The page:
The last few months of 2017 saw blockchain’s hype reach unheard of levels. The ICO market exploded alongside Bitcoin’s price and dozens of traditional companies pivoted towards the new technology. Some of the most notorious pivots – Long Island Iced Tea Inc. (Long Blockchain) and Kodak – snagged a quick boost before returning to previous rock-bottom levels. Others, like Riot Blockchain (NASDAQ: RIOT), skirted along under the radar and remained somewhat flatlined in their new endeavor.
Originally a biotech firm called Bioptix, the company changed its name and purchased $11 million dollars’ worth of bitcoin mining equipment. The value of the equipment tanked along with Bitcoin’s price during the crash – and now Riot is looking to make up the difference by establishing their own cryptocurrency exchange. To their credit, they’ve stated that they will be adhering to the strict regulations of the United States when they do so. If they succeed, Riot would be one of the few companies to successfully pivot into the blockchain industry.
Riot Blockchain – Biotech to Bitcoin
Much like Kodak and Long Island Iced Tea, Bioptix had nothing to do with digital technology – let alone blockchain. They originally developed veterinary tests. Despite this, they chose to dive into the rapidly-expanding bitcoin mining market in hopes of expanding their value. As a publicly traded company, this is a risky maneuver – their actions are under heavy scrutiny by US regulators.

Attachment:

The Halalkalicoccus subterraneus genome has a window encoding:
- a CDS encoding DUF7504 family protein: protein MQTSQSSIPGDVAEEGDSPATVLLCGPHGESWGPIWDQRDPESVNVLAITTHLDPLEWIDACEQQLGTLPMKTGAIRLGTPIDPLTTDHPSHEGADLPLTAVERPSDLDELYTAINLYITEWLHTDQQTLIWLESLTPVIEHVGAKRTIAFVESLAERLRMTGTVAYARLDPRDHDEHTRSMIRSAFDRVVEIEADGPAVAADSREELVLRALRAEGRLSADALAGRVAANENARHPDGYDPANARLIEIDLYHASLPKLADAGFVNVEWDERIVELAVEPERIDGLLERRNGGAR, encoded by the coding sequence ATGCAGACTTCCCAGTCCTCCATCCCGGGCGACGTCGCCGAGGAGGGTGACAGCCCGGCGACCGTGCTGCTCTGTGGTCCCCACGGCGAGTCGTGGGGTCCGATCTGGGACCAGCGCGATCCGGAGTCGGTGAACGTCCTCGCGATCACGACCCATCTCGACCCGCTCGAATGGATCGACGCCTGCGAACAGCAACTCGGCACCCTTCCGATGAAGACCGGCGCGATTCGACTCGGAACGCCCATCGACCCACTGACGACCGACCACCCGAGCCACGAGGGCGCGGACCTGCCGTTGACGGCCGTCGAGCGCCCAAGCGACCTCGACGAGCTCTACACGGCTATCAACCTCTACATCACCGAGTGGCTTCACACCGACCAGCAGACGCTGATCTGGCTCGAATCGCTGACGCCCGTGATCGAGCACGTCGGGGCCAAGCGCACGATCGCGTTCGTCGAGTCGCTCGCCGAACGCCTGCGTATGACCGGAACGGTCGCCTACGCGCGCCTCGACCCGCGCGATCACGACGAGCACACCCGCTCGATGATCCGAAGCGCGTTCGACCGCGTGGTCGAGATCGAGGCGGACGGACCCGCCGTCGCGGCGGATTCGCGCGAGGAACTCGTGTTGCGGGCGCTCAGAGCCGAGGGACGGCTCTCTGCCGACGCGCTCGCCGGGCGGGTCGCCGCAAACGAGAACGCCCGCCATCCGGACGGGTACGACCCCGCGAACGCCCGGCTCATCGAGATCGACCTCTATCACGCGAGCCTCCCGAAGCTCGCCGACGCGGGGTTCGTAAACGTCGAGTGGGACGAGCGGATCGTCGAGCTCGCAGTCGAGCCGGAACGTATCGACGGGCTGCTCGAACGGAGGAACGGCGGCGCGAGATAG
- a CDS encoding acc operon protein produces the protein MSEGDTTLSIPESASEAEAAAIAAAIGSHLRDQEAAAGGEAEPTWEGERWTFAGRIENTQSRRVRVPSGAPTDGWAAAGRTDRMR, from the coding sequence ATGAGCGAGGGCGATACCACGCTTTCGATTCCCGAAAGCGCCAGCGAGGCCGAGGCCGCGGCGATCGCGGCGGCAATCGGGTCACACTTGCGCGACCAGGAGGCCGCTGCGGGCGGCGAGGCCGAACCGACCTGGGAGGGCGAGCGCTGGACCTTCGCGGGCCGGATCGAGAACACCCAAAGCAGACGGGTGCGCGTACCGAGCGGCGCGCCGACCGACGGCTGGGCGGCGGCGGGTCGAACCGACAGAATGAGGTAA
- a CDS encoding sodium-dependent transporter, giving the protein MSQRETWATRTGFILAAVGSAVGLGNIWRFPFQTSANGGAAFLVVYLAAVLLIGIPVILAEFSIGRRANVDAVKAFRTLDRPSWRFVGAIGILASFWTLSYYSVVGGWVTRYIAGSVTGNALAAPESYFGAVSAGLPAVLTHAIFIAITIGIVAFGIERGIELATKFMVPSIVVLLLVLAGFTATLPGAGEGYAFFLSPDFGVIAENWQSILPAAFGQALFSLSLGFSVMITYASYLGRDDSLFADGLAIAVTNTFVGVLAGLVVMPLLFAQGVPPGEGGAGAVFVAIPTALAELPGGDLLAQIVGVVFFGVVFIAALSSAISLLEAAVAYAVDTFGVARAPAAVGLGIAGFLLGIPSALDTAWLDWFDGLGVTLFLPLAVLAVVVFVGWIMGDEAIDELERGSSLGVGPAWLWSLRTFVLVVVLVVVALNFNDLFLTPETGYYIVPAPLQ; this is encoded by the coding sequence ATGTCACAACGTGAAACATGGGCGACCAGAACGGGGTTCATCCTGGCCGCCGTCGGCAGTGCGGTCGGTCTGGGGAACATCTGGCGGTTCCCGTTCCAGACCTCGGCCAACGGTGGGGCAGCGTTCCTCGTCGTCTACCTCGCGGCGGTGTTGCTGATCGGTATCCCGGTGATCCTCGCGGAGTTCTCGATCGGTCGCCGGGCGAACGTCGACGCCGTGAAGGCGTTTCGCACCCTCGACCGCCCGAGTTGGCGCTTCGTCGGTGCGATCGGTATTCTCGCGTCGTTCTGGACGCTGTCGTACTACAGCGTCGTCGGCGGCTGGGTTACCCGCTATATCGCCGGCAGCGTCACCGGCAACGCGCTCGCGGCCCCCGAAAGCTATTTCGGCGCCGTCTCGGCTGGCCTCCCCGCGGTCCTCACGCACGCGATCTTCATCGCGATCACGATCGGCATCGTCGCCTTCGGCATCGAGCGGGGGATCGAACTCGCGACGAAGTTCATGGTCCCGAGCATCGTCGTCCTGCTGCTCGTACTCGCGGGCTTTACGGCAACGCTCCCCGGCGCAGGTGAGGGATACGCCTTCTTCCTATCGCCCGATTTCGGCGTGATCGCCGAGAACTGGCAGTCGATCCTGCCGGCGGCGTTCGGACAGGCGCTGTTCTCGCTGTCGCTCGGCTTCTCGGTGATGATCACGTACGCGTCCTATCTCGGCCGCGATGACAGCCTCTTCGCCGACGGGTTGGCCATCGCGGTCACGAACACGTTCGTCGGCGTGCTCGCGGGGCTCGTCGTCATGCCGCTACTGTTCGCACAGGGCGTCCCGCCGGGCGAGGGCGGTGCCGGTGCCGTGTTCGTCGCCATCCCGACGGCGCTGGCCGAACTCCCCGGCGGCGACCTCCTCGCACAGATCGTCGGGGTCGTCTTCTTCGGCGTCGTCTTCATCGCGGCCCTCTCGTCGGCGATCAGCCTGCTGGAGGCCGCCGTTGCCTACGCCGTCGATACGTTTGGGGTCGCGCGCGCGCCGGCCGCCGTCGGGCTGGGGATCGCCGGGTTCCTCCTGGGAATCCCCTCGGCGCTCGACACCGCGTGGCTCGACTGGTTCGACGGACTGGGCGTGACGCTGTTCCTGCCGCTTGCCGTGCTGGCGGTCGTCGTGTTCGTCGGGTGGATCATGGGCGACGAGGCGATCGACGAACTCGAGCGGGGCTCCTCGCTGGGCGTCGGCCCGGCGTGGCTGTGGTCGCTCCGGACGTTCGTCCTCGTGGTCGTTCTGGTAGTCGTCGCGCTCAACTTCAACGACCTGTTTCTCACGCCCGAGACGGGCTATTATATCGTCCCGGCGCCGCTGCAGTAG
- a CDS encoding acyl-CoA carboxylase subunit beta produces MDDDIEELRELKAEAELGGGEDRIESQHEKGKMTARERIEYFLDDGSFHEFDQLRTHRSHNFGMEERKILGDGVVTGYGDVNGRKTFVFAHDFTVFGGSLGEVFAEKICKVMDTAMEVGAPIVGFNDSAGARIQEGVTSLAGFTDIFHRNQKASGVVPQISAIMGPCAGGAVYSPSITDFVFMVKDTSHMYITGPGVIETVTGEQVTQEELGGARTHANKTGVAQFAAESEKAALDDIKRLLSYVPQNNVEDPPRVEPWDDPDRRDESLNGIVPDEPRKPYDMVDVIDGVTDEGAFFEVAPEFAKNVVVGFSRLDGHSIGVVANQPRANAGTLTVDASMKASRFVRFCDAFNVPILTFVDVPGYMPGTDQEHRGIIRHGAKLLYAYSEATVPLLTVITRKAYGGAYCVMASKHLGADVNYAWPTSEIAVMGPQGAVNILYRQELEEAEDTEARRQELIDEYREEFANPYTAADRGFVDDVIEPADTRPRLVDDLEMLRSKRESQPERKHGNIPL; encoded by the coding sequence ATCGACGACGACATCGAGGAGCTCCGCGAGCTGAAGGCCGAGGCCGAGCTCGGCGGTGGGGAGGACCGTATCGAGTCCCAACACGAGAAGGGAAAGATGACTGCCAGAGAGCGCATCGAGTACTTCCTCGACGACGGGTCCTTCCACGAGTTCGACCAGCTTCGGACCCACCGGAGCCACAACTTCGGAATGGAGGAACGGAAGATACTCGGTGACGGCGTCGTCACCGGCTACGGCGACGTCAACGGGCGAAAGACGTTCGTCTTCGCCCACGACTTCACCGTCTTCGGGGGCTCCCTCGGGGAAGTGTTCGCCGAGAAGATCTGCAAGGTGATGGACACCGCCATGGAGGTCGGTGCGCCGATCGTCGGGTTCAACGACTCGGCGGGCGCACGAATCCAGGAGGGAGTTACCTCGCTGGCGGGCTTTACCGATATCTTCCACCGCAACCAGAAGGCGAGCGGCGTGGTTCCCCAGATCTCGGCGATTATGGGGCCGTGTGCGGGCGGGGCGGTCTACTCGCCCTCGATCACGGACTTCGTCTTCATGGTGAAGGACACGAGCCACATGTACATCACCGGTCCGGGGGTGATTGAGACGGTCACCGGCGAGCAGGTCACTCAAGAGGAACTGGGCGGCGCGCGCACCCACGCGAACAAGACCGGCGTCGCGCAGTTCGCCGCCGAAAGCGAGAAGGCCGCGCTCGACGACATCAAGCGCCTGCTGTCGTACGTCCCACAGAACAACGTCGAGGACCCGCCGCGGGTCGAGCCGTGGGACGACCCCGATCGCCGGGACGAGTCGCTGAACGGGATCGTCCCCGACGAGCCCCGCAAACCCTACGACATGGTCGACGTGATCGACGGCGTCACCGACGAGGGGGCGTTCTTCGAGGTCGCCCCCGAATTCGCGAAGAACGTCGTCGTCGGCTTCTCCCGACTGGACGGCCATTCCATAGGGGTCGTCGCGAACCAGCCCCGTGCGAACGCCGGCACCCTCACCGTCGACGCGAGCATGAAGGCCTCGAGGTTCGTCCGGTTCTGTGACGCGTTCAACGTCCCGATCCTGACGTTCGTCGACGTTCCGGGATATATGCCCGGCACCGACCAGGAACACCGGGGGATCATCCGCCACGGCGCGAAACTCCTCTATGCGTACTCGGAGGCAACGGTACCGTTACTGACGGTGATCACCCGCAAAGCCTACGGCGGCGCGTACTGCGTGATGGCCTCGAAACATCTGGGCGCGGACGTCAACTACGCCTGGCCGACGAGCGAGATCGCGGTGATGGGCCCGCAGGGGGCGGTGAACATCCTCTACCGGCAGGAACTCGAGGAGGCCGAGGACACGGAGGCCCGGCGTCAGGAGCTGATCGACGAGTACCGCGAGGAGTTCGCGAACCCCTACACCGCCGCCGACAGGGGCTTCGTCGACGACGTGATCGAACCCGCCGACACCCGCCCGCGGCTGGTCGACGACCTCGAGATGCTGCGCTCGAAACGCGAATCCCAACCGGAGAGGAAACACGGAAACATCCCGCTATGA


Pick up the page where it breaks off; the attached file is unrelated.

However, despite intense SEC attention, they appear to be in it for the long haul. Their new cryptocurrency exchange, currently titled RiotX, is a result of their previous acquisition of Logical Brokerage Corp. Despite the new exchange, Riot insists that their main focus remains on bitcoin mining.
The US Regulatory Environment and Riot’s API
The United States serves as one of the largest cryptocurrency markets. Yet, legislation governing digital currencies and exchanges remains a patchwork of state regulations. Federally, there is no solid law pertaining to cryptocurrency. Some states have gone to great lengths to make themselves attractive to blockchain start-ups, with Wyoming leading the pack.
Part of Riot’s plan for adhering to this bizarre legal landscape is through a powerful API. They intend for the API to consistently track a user’s location, ensuring that the exchange does not errantly provide users a way to circumvent their local laws. While this sounds good in theory, it is important to remember that the cryptocurrency community is founded on decentralization and anonymity. These two factors are completely at odds with such tracking, and the API may make RiotX a less desirable exchange as a result.
Disclaimer: The author and Spotlight Growth have no positions in any of the stocks mentioned in this article. Nor does either party currently have any relationship, or any other conflicts of interest, with any of the companies mentioned in this article. This content is meant for informational and entertainment purposes only and should not be meant as a recommendation to buy or sell any securities. Please visit a licensed financial representative to determine what investments are right for you.
Article By: Adam Stone